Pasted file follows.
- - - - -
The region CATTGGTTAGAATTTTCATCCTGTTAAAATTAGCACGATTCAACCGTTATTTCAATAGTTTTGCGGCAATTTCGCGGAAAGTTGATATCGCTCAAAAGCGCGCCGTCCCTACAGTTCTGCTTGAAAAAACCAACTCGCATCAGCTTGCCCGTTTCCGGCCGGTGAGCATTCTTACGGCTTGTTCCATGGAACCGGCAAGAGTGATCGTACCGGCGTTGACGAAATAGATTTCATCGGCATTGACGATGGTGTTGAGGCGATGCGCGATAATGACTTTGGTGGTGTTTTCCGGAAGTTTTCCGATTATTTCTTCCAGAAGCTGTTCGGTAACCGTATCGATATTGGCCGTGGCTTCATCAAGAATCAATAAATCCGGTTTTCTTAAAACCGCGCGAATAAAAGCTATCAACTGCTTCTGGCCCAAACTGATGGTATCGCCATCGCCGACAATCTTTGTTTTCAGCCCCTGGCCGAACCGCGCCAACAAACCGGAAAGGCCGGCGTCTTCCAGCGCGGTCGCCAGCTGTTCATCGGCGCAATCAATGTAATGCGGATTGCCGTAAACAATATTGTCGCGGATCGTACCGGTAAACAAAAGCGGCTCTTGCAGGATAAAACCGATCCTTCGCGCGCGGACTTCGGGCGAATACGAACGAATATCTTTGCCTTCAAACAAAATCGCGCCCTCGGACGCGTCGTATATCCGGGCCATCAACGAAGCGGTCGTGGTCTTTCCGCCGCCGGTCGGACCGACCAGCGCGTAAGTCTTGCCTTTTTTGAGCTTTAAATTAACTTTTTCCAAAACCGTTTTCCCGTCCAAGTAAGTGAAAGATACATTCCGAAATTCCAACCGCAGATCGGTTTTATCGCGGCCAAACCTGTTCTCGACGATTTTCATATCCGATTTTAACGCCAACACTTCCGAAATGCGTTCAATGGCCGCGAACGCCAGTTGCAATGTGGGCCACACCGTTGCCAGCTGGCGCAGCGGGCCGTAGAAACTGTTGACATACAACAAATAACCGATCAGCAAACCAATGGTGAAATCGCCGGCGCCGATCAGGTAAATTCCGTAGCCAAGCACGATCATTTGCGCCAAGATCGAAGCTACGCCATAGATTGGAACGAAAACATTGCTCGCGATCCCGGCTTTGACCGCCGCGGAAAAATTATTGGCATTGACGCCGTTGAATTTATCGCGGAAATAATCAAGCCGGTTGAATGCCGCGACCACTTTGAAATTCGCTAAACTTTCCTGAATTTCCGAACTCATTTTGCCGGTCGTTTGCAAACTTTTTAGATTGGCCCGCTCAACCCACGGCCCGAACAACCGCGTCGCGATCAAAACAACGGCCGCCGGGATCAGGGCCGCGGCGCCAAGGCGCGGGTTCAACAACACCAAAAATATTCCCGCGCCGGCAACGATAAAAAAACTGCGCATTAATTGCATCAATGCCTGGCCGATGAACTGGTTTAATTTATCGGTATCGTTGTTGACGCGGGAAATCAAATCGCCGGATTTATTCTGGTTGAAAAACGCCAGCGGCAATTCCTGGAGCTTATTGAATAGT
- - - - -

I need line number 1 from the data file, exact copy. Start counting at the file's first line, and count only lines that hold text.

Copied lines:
The region CATTGGTTAGAATTTTCATCCTGTTAAAATTAGCACGATTCAACCGTTATTTCAATAGTTTTGCGGCAATTTCGCGGAAAGTTGATATCGCTCAAAAGCGCGCCGTCCCTACAGTTCTGCTTGAAAAAACCAACTCGCATCAGCTTGCCCGTTTCCGGCCGGTGAGCATTCTTACGGCTTGTTCCATGGAACCGGCAAGAGTGATCGTACCGGCGTTGACGAAATAGATTTCATCGGCATTGACGATGGTGTTGAGGCGATGCGCGATAATGACTTTGGTGGTGTTTTCCGGAAGTTTTCCGATTATTTCTTCCAGAAGCTGTTCGGTAACCGTATCGATATTGGCCGTGGCTTCATCAAGAATCAATAAATCCGGTTTTCTTAAAACCGCGCGAATAAAAGCTATCAACTGCTTCTGGCCCAAACTGATGGTATCGCCATCGCCGACAATCTTTGTTTTCAGCCCCTGGCCGAACCGCGCCAACAAACCGGAAAGGCCGGCGTCTTCCAGCGCGGTCGCCAGCTGTTCATCGGCGCAATCAATGTAATGCGGATTGCCGTAAACAATATTGTCGCGGATCGTACCGGTAAACAAAAGCGGCTCTTGCAGGATAAAACCGATCCTTCGCGCGCGGACTTCGGGCGAATACGAACGAATATCTTTGCCTTCAAACAAAATCGCGCCCTCGGACGCGTCGTATATCCGGGCCATCAACGAAGCGGTCGTGGTCTTTCCGCCGCCGGTCGGACCGACCAGCGCGTAAGTCTTGCCTTTTTTGAGCTTTAAATTAACTTTTTCCAAAACCGTTTTCCCGTCCAAGTAAGTGAAAGATACATTCCGAAATTCCAACCGCAGATCGGTTTTATCGCGGCCAAACCTGTTCTCGACGATTTTCATATCCGATTTTAACGCCAACACTTCCGAAATGCGTTCAATGGCCGCGAACGCCAGTTGCAATGTGGGCCACACCGTTGCCAGCTGGCGCAGCGGGCCGTAGAAACTGTTGACATACAACAAATAACCGATCAGCAAACCAATGGTGAAATCGCCGGCGCCGATCAGGTAAATTCCGTAGCCAAGCACGATCATTTGCGCCAAGATCGAAGCTACGCCATAGATTGGAACGAAAACATTGCTCGCGATCCCGGCTTTGACCGCCGCGGAAAAATTATTGGCATTGACGCCGTTGAATTTATCGCGGAAATAATCAAGCCGGTTGAATGCCGCGACCACTTTGAAATTCGCTAAACTTTCCTGAATTTCCGAACTCATTTTGCCGGTCGTTTGCAAACTTTTTAGATTGGCCCGCTCAACCCACGGCCCGAACAACCGCGTCGCGATCAAAACAACGGCCGCCGGGATCAGGGCCGCGGCGCCAAGGCGCGGGTTCAACAACACCAAAAATATTCCCGCGCCGGCAACGATAAAAAAACTGCGCATTAATTGCATCAATGCCTGGCCGATGAACTGGTTTAATTTATCGGTATCGTTGTTGACGCGGGAAATCAAATCGCCGGATTTATTCTGGTTGAAAAACGCCAGCGGCAATTCCTGGAGCTTATTGAATAGT